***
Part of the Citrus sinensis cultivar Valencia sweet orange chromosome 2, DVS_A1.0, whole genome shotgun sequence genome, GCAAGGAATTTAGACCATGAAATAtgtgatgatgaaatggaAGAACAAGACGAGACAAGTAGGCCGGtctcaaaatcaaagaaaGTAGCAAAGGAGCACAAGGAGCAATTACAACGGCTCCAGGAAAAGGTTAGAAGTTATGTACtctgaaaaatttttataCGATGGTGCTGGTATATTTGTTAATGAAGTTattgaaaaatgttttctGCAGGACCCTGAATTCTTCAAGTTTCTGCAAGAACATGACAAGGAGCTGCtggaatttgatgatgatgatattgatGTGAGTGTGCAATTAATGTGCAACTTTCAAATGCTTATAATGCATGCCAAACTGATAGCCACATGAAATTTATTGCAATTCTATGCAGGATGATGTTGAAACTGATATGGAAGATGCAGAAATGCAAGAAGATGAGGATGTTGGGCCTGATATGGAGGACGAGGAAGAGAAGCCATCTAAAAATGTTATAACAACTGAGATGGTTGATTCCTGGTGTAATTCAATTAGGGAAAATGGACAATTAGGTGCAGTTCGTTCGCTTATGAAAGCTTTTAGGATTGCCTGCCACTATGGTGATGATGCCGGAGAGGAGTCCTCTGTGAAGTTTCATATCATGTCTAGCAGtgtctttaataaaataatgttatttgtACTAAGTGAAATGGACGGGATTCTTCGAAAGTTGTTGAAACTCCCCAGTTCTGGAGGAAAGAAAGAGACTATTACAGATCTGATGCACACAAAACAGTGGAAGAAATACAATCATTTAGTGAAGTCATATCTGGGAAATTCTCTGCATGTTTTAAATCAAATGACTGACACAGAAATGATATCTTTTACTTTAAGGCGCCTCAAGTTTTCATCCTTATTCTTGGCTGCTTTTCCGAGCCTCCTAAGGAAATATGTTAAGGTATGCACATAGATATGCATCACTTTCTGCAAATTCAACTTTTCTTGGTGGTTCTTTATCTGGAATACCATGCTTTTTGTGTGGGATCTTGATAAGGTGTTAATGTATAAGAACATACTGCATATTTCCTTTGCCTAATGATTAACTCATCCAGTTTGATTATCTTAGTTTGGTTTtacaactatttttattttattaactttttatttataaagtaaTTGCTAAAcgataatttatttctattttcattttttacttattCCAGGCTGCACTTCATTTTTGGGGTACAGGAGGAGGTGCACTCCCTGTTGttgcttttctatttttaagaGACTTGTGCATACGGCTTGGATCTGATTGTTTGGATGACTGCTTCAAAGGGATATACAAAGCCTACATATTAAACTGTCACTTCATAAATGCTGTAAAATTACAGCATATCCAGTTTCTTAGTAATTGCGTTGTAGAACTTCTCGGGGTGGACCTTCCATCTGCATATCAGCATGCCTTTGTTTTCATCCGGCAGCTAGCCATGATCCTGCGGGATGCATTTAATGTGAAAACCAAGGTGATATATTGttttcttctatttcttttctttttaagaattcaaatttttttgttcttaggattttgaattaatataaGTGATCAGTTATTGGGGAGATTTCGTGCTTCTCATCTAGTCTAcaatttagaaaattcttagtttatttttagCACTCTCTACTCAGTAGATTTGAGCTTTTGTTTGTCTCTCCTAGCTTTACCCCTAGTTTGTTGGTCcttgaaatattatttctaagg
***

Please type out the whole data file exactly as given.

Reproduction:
Part of the Citrus sinensis cultivar Valencia sweet orange chromosome 2, DVS_A1.0, whole genome shotgun sequence genome, GCAAGGAATTTAGACCATGAAATAtgtgatgatgaaatggaAGAACAAGACGAGACAAGTAGGCCGGtctcaaaatcaaagaaaGTAGCAAAGGAGCACAAGGAGCAATTACAACGGCTCCAGGAAAAGGTTAGAAGTTATGTACtctgaaaaatttttataCGATGGTGCTGGTATATTTGTTAATGAAGTTattgaaaaatgttttctGCAGGACCCTGAATTCTTCAAGTTTCTGCAAGAACATGACAAGGAGCTGCtggaatttgatgatgatgatattgatGTGAGTGTGCAATTAATGTGCAACTTTCAAATGCTTATAATGCATGCCAAACTGATAGCCACATGAAATTTATTGCAATTCTATGCAGGATGATGTTGAAACTGATATGGAAGATGCAGAAATGCAAGAAGATGAGGATGTTGGGCCTGATATGGAGGACGAGGAAGAGAAGCCATCTAAAAATGTTATAACAACTGAGATGGTTGATTCCTGGTGTAATTCAATTAGGGAAAATGGACAATTAGGTGCAGTTCGTTCGCTTATGAAAGCTTTTAGGATTGCCTGCCACTATGGTGATGATGCCGGAGAGGAGTCCTCTGTGAAGTTTCATATCATGTCTAGCAGtgtctttaataaaataatgttatttgtACTAAGTGAAATGGACGGGATTCTTCGAAAGTTGTTGAAACTCCCCAGTTCTGGAGGAAAGAAAGAGACTATTACAGATCTGATGCACACAAAACAGTGGAAGAAATACAATCATTTAGTGAAGTCATATCTGGGAAATTCTCTGCATGTTTTAAATCAAATGACTGACACAGAAATGATATCTTTTACTTTAAGGCGCCTCAAGTTTTCATCCTTATTCTTGGCTGCTTTTCCGAGCCTCCTAAGGAAATATGTTAAGGTATGCACATAGATATGCATCACTTTCTGCAAATTCAACTTTTCTTGGTGGTTCTTTATCTGGAATACCATGCTTTTTGTGTGGGATCTTGATAAGGTGTTAATGTATAAGAACATACTGCATATTTCCTTTGCCTAATGATTAACTCATCCAGTTTGATTATCTTAGTTTGGTTTtacaactatttttattttattaactttttatttataaagtaaTTGCTAAAcgataatttatttctattttcattttttacttattCCAGGCTGCACTTCATTTTTGGGGTACAGGAGGAGGTGCACTCCCTGTTGttgcttttctatttttaagaGACTTGTGCATACGGCTTGGATCTGATTGTTTGGATGACTGCTTCAAAGGGATATACAAAGCCTACATATTAAACTGTCACTTCATAAATGCTGTAAAATTACAGCATATCCAGTTTCTTAGTAATTGCGTTGTAGAACTTCTCGGGGTGGACCTTCCATCTGCATATCAGCATGCCTTTGTTTTCATCCGGCAGCTAGCCATGATCCTGCGGGATGCATTTAATGTGAAAACCAAGGTGATATATTGttttcttctatttcttttctttttaagaattcaaatttttttgttcttaggattttgaattaatataaGTGATCAGTTATTGGGGAGATTTCGTGCTTCTCATCTAGTCTAcaatttagaaaattcttagtttatttttagCACTCTCTACTCAGTAGATTTGAGCTTTTGTTTGTCTCTCCTAGCTTTACCCCTAGTTTGTTGGTCcttgaaatattatttctaagg